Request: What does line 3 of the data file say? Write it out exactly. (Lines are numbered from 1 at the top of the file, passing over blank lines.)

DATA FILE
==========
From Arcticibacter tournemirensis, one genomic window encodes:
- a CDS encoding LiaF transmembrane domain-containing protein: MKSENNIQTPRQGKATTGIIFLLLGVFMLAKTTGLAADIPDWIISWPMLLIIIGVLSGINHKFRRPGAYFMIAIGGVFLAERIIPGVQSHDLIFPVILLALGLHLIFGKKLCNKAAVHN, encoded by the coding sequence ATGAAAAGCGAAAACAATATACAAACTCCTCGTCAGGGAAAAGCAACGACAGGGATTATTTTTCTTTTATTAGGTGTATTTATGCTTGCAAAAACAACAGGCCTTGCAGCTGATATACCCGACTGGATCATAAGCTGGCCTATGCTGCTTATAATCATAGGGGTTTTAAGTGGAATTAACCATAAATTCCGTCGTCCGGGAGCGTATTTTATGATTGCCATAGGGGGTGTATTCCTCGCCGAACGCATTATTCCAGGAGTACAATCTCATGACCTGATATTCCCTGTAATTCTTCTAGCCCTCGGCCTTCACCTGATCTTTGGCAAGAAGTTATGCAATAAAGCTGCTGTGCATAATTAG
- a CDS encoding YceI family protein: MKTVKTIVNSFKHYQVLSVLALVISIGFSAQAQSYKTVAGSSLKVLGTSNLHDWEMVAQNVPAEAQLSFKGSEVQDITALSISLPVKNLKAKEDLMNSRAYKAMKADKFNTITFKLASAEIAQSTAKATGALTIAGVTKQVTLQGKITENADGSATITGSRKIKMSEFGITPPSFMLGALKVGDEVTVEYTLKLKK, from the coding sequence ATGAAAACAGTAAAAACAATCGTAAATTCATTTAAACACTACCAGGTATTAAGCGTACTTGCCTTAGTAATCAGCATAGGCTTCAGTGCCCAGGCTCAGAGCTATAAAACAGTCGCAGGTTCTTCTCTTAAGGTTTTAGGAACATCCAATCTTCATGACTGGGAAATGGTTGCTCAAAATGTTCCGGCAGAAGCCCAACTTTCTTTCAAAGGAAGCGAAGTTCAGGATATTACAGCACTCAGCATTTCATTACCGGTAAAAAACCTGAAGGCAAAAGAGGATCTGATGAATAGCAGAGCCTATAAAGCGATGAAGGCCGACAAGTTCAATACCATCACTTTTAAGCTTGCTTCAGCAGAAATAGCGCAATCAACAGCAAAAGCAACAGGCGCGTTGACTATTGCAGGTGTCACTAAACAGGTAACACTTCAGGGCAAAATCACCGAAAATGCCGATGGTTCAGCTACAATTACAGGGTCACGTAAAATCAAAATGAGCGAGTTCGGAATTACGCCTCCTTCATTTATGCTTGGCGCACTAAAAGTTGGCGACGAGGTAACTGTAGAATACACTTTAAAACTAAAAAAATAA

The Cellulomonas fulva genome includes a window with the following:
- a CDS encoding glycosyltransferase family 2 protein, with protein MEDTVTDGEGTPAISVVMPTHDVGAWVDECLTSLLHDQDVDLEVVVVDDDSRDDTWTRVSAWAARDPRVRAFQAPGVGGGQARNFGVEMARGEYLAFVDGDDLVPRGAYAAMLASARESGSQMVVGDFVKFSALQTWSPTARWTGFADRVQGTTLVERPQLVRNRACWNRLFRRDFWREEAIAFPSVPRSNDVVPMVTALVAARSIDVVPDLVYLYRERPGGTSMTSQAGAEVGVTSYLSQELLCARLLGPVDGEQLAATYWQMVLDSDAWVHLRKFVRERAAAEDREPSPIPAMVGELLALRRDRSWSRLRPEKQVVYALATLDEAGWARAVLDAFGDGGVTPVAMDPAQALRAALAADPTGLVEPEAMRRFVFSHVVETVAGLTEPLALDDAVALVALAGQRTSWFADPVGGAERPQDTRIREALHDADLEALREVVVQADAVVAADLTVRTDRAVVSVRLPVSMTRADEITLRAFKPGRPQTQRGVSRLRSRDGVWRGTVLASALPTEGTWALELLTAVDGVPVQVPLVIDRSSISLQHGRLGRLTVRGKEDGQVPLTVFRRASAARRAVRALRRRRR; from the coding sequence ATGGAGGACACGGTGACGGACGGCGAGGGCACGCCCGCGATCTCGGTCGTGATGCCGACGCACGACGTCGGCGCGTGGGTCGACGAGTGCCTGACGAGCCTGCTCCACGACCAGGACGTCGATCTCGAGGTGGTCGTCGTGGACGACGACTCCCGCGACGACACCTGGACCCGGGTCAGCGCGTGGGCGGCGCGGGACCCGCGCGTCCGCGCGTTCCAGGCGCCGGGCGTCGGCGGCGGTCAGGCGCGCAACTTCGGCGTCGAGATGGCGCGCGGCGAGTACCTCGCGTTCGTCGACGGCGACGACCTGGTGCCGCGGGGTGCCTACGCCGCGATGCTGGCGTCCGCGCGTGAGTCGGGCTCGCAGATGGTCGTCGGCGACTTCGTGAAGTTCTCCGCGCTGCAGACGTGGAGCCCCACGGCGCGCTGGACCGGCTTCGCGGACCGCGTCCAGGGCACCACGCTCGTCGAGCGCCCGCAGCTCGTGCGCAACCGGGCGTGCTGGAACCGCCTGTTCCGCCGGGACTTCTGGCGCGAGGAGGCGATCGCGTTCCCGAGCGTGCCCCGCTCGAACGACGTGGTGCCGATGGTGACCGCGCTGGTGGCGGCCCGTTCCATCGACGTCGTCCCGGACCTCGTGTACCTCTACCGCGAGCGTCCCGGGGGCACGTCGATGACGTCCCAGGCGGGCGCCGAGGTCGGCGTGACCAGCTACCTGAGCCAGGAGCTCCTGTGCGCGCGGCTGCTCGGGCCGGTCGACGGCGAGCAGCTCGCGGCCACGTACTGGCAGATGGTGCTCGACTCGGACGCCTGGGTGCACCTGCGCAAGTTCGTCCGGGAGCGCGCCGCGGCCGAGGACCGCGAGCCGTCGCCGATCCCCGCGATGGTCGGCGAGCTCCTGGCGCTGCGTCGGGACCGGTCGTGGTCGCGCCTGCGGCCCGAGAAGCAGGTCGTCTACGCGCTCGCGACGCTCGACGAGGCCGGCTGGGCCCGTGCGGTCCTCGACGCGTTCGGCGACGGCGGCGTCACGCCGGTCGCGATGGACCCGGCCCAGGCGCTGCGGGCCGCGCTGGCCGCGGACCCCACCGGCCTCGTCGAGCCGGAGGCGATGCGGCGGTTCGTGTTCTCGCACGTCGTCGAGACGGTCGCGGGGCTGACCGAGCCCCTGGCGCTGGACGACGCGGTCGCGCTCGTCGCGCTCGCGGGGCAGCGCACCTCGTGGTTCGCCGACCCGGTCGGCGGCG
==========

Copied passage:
- a CDS encoding YceI family protein: MKTVKTIVNSFKHYQVLSVLALVISIGFSAQAQSYKTVAGSSLKVLGTSNLHDWEMVAQNVPAEAQLSFKGSEVQDITALSISLPVKNLKAKEDLMNSRAYKAMKADKFNTITFKLASAEIAQSTAKATGALTIAGVTKQVTLQGKITENADGSATITGSRKIKMSEFGITPPSFMLGALKVGDEVTVEYTLKLKK, from the coding sequence ATGAAAACAGTAAAAACAATCGTAAATTCATTTAAACACTACCAGGTATTAAGCGTACTTGCCTTAGTAATCAGCATAGGCTTCAGTGCCCAGGCTCAGAGCTATAAAACAGTCGCAGGTTCTTCTCTTAAGGTTTTAGGAACATCCAATCTTCATGACTGGGAAATGGTTGCTCAAAATGTTCCGGCAGAAGCCCAACTTTCTTTCAAAGGAAGCGAAGTTCAGGATATTACAGCACTCAGCATTTCATTACCGGTAAAAAACCTGAAGGCAAAAGAGGATCTGATGAATAGCAGAGCCTATAAAGCGATGAAGGCCGACAAGTTCAATACCATCACTTTTAAGCTTGCTTCAGCAGAAATAGCGCAATCAACAGCAAAAGCAACAGGCGCGTTGACTATTGCAGGTGTCACTAAACAGGTAACACTTCAGGGCAAAATCACCGAAAATGCCGATGGTTCAGCTACAATTACAGGGTCACGTAAAATCAAAATGAGCGAGTTCGGAATTACGCCTCCTTCATTTATGCTTGGCGCACTAAAAGTTGGCGACGAGGTAACTGTAGAATACACTTTAAAACTAAAAAAATAA